Lesson Two: Philosophical & Historical Foundations for Narrative Therapy
Who are our intellectual ancestors? What kinds of developments have influenced the ideas guiding narrative therapy? Before joining this conversation, please review the materials in the second lesson Narrative Therapy: Foundations & Key Concepts (here). a brief orientation to postmodern approaches as a cultural phenomenon impacting the fields of philosophy, architecture, literature, music and other expressive arts. situating narrative practice as a development not only within the field of family therapy but rooted in post-structrualist philosophy, literary theory Read More
Lesson 2a & 3a) Foucault
Lesson 2b) Continuing the Conversation with Chris Beels
Are you able to find the lovely article by Chris Beels called, “Some Historical Conditions for narrative work,” followed by the ongoing conversation with Chris about this article (<a href=”https://reauthoringteaching.com/topic/b-historical-conditions-of-narrative-work/” target=”_blank”>here</a>)? Every time I feature Chris’ article in a course, he responds enthusiastically. Whether through email or on the phone, I can”hear” him respond with a smile. Like most authors I know, Chris is so happy to know that his work is useful to us.. Read More
Conversation with Chris Beels
I am delighted that Chris Beels agreed to respond to NPCI Study Group reflections and questions after reading his article, “Some Historical Conditions of Narrative Work” (in the Family Process 2009 special section on the legacy of Michael White). This conversation began September 10, 2009.
Lesson 3a) Deconstruction & Therapy
Lesson 3b): What makes a story dominant?
Lesson 3b) The Danger of the single story
Lesson 3b) How is the narrative metaphor standing up?
Lesson 3b) Applications of the narrative metaphor
Lesson 3c) What is most relevant to you?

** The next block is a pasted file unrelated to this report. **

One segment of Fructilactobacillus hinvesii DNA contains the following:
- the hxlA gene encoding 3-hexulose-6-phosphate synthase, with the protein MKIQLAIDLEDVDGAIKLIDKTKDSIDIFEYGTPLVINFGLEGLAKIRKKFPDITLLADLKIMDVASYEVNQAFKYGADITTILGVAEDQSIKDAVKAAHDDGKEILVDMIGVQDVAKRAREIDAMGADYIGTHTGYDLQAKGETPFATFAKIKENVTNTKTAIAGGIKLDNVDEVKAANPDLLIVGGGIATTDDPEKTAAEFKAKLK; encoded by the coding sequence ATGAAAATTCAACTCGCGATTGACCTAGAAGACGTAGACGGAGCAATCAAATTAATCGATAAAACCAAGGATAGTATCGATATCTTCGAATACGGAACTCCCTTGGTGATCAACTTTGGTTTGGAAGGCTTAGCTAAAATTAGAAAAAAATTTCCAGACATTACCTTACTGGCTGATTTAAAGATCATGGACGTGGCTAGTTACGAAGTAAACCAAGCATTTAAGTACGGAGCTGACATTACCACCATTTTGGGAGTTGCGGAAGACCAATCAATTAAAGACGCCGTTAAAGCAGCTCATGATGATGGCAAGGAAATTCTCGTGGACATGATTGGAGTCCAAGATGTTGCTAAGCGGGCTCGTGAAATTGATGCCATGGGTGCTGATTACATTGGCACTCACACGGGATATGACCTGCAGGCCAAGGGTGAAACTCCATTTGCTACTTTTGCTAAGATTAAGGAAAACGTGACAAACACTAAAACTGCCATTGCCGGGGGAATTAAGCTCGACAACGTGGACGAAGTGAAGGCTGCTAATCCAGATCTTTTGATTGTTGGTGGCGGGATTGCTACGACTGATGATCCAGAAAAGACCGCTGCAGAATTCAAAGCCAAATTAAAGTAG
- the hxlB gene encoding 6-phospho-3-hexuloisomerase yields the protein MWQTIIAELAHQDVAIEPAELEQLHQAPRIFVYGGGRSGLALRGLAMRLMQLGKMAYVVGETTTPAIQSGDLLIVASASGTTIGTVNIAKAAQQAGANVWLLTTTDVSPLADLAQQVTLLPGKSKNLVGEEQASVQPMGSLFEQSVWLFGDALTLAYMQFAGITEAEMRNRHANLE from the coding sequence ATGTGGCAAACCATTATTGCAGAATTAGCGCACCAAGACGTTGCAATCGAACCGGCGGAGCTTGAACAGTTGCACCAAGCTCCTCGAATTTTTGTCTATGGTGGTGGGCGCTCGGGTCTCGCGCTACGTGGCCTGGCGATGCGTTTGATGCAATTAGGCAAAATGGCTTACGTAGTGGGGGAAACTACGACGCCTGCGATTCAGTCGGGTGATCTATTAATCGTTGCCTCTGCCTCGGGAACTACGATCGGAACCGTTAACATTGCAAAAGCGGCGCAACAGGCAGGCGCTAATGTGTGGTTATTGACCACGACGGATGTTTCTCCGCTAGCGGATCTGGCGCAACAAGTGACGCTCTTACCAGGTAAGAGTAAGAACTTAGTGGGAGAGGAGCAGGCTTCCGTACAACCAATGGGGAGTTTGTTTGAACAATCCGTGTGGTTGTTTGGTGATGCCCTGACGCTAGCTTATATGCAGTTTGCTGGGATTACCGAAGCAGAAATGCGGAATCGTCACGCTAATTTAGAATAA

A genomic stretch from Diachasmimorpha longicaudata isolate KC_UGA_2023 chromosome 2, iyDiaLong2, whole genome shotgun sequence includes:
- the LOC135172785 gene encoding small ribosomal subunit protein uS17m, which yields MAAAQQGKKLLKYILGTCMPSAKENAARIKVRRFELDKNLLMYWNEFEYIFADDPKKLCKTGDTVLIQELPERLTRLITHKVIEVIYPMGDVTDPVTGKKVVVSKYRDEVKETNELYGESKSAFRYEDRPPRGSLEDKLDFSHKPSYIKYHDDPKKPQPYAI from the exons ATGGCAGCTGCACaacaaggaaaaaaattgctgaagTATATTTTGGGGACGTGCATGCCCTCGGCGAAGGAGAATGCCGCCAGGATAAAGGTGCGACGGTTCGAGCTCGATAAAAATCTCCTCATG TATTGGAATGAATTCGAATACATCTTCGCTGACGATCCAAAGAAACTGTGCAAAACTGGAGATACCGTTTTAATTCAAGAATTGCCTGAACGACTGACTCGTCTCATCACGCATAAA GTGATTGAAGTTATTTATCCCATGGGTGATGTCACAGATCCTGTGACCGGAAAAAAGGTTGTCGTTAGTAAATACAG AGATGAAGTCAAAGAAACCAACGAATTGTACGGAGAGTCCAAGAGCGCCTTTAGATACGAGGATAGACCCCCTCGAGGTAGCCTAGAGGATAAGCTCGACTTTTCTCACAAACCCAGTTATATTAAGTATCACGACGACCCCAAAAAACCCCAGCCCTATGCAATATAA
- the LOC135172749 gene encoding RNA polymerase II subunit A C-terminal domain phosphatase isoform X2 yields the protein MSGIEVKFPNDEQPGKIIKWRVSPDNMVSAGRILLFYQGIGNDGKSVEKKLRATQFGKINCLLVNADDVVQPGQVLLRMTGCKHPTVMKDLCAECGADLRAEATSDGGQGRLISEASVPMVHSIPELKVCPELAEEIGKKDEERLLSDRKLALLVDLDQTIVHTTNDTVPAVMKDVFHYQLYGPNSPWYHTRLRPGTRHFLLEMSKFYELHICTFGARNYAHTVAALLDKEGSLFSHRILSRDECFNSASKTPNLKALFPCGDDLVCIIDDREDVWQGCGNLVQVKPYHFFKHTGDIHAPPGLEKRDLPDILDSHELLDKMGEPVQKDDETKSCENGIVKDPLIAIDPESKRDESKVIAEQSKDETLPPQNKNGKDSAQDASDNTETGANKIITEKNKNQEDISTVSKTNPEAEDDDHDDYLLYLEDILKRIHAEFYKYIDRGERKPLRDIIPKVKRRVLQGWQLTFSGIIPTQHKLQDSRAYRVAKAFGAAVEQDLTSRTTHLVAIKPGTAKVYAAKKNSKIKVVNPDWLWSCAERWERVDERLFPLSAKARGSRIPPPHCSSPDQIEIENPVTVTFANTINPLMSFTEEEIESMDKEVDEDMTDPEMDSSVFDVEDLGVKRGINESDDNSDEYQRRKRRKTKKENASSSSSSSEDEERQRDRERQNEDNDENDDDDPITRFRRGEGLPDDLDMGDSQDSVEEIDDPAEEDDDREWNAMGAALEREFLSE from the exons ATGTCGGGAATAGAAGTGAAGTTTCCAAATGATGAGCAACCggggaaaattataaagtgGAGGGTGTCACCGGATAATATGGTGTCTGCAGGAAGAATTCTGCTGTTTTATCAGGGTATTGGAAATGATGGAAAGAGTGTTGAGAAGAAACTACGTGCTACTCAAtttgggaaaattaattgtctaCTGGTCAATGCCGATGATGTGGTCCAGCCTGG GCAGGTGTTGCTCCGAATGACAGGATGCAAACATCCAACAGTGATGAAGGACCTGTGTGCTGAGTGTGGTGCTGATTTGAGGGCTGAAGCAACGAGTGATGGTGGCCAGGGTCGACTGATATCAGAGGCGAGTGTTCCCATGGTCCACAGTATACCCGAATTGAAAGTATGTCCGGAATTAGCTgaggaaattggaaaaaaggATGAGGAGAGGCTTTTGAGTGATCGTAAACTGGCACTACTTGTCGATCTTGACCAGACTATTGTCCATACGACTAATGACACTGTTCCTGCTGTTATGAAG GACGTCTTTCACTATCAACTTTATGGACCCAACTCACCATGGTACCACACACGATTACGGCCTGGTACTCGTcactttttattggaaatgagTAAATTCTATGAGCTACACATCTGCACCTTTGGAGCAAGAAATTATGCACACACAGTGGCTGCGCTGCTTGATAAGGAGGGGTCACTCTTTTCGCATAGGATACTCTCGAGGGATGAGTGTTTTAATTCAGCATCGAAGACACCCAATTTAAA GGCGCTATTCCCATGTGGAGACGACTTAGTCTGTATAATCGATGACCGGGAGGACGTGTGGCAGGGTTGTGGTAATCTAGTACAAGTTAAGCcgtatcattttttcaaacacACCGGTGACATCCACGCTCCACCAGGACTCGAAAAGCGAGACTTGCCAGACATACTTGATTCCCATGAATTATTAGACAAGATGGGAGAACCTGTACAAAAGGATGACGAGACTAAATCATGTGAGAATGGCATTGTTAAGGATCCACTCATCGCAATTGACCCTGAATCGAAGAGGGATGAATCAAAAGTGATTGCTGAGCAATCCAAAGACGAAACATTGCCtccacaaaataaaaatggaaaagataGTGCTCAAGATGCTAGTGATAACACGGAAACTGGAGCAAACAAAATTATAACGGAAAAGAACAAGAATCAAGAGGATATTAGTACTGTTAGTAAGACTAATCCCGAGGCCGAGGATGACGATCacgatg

Lesson 3c) Intentional understandings of development
Reflections on Lesson 3 (FKC)
Reflections on Lesson 4 (FKC): Ethical considerations
Have you reviewed our fourth lesson Four Ethical Considerations Guiding a Narrative Approach (here)? In this lesson, we consider several ethics guiding narrative practices: postmodern sensibility, therapeutic posture, our approaching people as the center of their own lives, and reckoning with power. Key ethical consideration #1: Postmodern sensibility Key Ethical Consideration #2: Decentered and influential therapeutic posture Key ethical consideration #3: People are the center of their own lives Key ethical consideration #4: Reckoning with power
Lesson 4b) Position of Decentered-influential
Cate Ryan: April 17, 2011 Hi All, We have been asked as a part of the Narrative Practices Adelaide certificate group to bring some questions from our readings and reflections on externalising conversations to the wider forum. Looking back at my reflection on the influence externalising conversation has on the formation of the support relationship, I am left wondering how we maintain the balance of power that exists between the ourselves as ‘professionals’ and those Read More